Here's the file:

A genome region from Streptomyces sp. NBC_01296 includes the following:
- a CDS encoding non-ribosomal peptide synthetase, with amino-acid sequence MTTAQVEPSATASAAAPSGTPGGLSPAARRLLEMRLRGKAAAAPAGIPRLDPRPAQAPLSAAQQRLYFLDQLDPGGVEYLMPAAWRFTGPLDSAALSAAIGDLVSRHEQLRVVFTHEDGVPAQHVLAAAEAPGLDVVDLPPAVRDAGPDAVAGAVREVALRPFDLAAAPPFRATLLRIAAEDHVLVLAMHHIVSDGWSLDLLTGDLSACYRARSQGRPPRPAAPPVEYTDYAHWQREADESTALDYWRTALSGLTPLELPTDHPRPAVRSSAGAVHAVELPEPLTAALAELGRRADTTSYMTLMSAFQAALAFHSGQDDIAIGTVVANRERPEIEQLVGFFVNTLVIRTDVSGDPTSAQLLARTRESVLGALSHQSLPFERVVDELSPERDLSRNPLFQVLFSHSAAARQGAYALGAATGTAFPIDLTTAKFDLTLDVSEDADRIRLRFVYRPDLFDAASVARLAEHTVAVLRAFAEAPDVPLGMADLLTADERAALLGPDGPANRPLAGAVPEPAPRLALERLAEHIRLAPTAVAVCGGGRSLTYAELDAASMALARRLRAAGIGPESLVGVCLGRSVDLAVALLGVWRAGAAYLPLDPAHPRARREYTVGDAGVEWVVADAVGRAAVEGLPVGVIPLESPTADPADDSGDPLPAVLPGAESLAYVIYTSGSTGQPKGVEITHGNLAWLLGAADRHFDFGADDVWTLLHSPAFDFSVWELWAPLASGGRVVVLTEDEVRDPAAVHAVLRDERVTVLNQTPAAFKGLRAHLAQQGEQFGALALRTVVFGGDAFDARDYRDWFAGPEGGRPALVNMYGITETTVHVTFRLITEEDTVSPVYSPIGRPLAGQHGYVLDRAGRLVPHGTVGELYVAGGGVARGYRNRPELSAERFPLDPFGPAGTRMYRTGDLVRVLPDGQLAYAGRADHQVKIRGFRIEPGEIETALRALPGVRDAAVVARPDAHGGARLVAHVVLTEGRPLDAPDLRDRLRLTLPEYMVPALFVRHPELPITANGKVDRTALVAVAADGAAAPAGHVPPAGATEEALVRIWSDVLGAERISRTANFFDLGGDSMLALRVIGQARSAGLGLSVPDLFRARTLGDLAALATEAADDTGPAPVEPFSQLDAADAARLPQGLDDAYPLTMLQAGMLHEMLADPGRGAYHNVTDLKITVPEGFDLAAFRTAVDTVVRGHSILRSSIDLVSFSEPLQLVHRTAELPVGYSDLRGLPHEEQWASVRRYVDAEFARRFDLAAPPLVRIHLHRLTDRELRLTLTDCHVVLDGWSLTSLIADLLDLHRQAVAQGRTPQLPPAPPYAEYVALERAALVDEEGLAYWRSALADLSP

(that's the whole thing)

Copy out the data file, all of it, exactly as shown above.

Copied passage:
A genome region from Streptomyces sp. NBC_01296 includes the following:
- a CDS encoding non-ribosomal peptide synthetase, with amino-acid sequence MTTAQVEPSATASAAAPSGTPGGLSPAARRLLEMRLRGKAAAAPAGIPRLDPRPAQAPLSAAQQRLYFLDQLDPGGVEYLMPAAWRFTGPLDSAALSAAIGDLVSRHEQLRVVFTHEDGVPAQHVLAAAEAPGLDVVDLPPAVRDAGPDAVAGAVREVALRPFDLAAAPPFRATLLRIAAEDHVLVLAMHHIVSDGWSLDLLTGDLSACYRARSQGRPPRPAAPPVEYTDYAHWQREADESTALDYWRTALSGLTPLELPTDHPRPAVRSSAGAVHAVELPEPLTAALAELGRRADTTSYMTLMSAFQAALAFHSGQDDIAIGTVVANRERPEIEQLVGFFVNTLVIRTDVSGDPTSAQLLARTRESVLGALSHQSLPFERVVDELSPERDLSRNPLFQVLFSHSAAARQGAYALGAATGTAFPIDLTTAKFDLTLDVSEDADRIRLRFVYRPDLFDAASVARLAEHTVAVLRAFAEAPDVPLGMADLLTADERAALLGPDGPANRPLAGAVPEPAPRLALERLAEHIRLAPTAVAVCGGGRSLTYAELDAASMALARRLRAAGIGPESLVGVCLGRSVDLAVALLGVWRAGAAYLPLDPAHPRARREYTVGDAGVEWVVADAVGRAAVEGLPVGVIPLESPTADPADDSGDPLPAVLPGAESLAYVIYTSGSTGQPKGVEITHGNLAWLLGAADRHFDFGADDVWTLLHSPAFDFSVWELWAPLASGGRVVVLTEDEVRDPAAVHAVLRDERVTVLNQTPAAFKGLRAHLAQQGEQFGALALRTVVFGGDAFDARDYRDWFAGPEGGRPALVNMYGITETTVHVTFRLITEEDTVSPVYSPIGRPLAGQHGYVLDRAGRLVPHGTVGELYVAGGGVARGYRNRPELSAERFPLDPFGPAGTRMYRTGDLVRVLPDGQLAYAGRADHQVKIRGFRIEPGEIETALRALPGVRDAAVVARPDAHGGARLVAHVVLTEGRPLDAPDLRDRLRLTLPEYMVPALFVRHPELPITANGKVDRTALVAVAADGAAAPAGHVPPAGATEEALVRIWSDVLGAERISRTANFFDLGGDSMLALRVIGQARSAGLGLSVPDLFRARTLGDLAALATEAADDTGPAPVEPFSQLDAADAARLPQGLDDAYPLTMLQAGMLHEMLADPGRGAYHNVTDLKITVPEGFDLAAFRTAVDTVVRGHSILRSSIDLVSFSEPLQLVHRTAELPVGYSDLRGLPHEEQWASVRRYVDAEFARRFDLAAPPLVRIHLHRLTDRELRLTLTDCHVVLDGWSLTSLIADLLDLHRQAVAQGRTPQLPPAPPYAEYVALERAALVDEEGLAYWRSALADLSP